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Copeland News - October, 2017


We welcome you to the Fall Edition of Copeland News.  With technology consistently being used to move businesses forward, it is critical that we continue to inform you about the latest threats and how to best reduce the risk of an attack or system outage. 

Multiple security mandates have recently surfaced to force the hand of organizations in high-risk industries.  We have collected some of the key concepts from these mandates and have included them below.  Many of the concepts are easily implemented and can make big improvements on data security for your business.  While you cannot 100% protect against threats, you can reduce the likelihood of a breach and can reduce the damage if one does happen.

As always, if you think of anything today or in the future that you would like to discuss --never hesitate to drop us a note.  We are here to help and serve you in any way we can.

Thank you,


In this issue of Copeland News

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What's Going On?

Business infrastructure continues to change at alarming rates.  While much of the media has reported on the large breaches (Equifax, Target, ECMC, DocuSign), small to medium sized businesses are at a higher risk.  Typically the smaller sized organization has less protection, looser procedures and are not paying attention to software patching and updates.

This is how hackers find you:

An individual sets up a bot (a piece of software set to do a routine of tasks automatically) to look out on the internet for any device it can find with a whole or vulnerability.  They let it run for a few hours, come back and analyze the results.  They don't care where you are located, your industry or size.  If they can get in, they get in.

Once in, they slowly poke around to see what they have access to on the network.  They try to elevate permissions to allow them to install programs or access data.  A typical hacker is on your network for 6 months before anyone knows.  They will try to encrypt data, open up ports, collect password information or just flat out steal your data. 

They can also come in via email attachments or infecting a website.  While antivirus and SPAM protection addresses much of this, the threats are a continuously evolving ahead of these protection technologies.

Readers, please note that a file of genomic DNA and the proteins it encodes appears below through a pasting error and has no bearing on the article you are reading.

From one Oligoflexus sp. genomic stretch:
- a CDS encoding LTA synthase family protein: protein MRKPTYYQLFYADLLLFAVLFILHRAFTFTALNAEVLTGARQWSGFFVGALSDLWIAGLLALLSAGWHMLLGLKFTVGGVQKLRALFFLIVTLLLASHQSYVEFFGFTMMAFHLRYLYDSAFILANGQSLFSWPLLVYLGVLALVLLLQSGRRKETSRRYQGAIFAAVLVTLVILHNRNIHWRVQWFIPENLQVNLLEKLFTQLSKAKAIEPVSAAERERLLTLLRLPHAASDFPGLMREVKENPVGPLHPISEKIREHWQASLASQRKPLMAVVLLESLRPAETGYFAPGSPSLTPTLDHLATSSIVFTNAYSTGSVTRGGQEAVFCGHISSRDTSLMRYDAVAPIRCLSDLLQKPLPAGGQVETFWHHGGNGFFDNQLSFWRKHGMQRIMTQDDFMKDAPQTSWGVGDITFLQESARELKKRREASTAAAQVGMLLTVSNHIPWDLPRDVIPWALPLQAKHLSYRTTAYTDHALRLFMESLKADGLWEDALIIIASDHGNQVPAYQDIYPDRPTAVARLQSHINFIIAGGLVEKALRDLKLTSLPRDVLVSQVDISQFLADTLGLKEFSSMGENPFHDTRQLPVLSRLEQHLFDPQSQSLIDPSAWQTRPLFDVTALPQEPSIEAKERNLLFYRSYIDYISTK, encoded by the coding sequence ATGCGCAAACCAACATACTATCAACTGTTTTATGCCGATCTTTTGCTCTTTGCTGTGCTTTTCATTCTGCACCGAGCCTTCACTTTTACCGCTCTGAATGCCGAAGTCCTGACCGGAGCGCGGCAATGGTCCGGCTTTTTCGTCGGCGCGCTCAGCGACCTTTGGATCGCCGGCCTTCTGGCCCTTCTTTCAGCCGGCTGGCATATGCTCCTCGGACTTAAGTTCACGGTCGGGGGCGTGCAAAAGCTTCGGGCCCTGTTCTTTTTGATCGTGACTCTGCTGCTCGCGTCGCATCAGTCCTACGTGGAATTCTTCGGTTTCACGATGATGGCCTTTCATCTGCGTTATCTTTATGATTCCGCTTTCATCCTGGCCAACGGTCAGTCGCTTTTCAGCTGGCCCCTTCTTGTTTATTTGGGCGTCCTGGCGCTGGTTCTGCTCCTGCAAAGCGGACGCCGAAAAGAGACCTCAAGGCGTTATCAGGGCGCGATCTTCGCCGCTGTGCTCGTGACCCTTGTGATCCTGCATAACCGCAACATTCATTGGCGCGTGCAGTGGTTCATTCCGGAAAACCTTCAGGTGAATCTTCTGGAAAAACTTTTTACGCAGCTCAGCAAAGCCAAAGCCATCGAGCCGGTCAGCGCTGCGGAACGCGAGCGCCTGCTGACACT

It is imperative that your management team has a plan to address company policies, IT security, Backup and Disaster Recovery and training for users to better protect against these threats.  We can no longer think of a breach as "if it happens" but "when it happens."

New York State DFS Mandate and GDPR Mandate – What we can learn

Takeaways from NYS DFS and GDPR Mandates …

While we are referencing two specific mandates (one for NYS and one that is global), all states have their own regulations in place to protect data and require organizations to report data breaches.  This will continue to expand beyond the financial and medical industries and also across state and country borders.  Below are some baseline practices all businesses should begin implementing.

Here is a quick definition of the NYS DFS Mandate and the GDPR Mandate:

Here is a list of key takeaways that these mandates enforce:

Just like any major change, it is important to have a plan to continuously improve over time.  You could address training and policies first, implement Disaster Recovery (to recover if something does happen) and then slowly address each point over time.

Network security - Simple ways to lock down your network

Lock It Up!

Network devices provide PCs, Smartphones, printers and other devices a connection to information on servers and a connection to the internet.  Any access point that you add to the network is now a touch point that must be managed.  These devices are not "set it and forget it" technologies and need to be updated, swapped and managed.  Here are some ways to ensure your network is not being accessed maliciously:

Did you know?

  1. Backup and Disaster Recovery is not as scary as it used to be.  There are many ways to protect your data and applications that cost as much as a multi-function copier.  If you cannot be down for more than a day or lose up to a day's worth of data, Backup and DR should be reviewed.
  2. SSD Drives are becoming more and more a standard at the PC level.  For 50.00 dollars more, you can add an SSD Drive which increases performance significantly and extends the life of your PC.
  3. Server disk space is more affordable than ever.  If purchasing a server, ensure you cover your existing needs and add additional resources to handle what may come later.  It is much easier and cheaper to purchase up front then to add resources later.
  4. Email should be migrated to the cloud unless there is a substantial reason to keep in house.  If someone sends a message, it should always get delivered whether your internet in the office is up or down.

Your comments are always appreciated...

Have a comment on anything in this issue of Copeland News, or maybe an idea for a future topic you would like us to cover?  Please connect with us on Facebook and let us know your thoughts!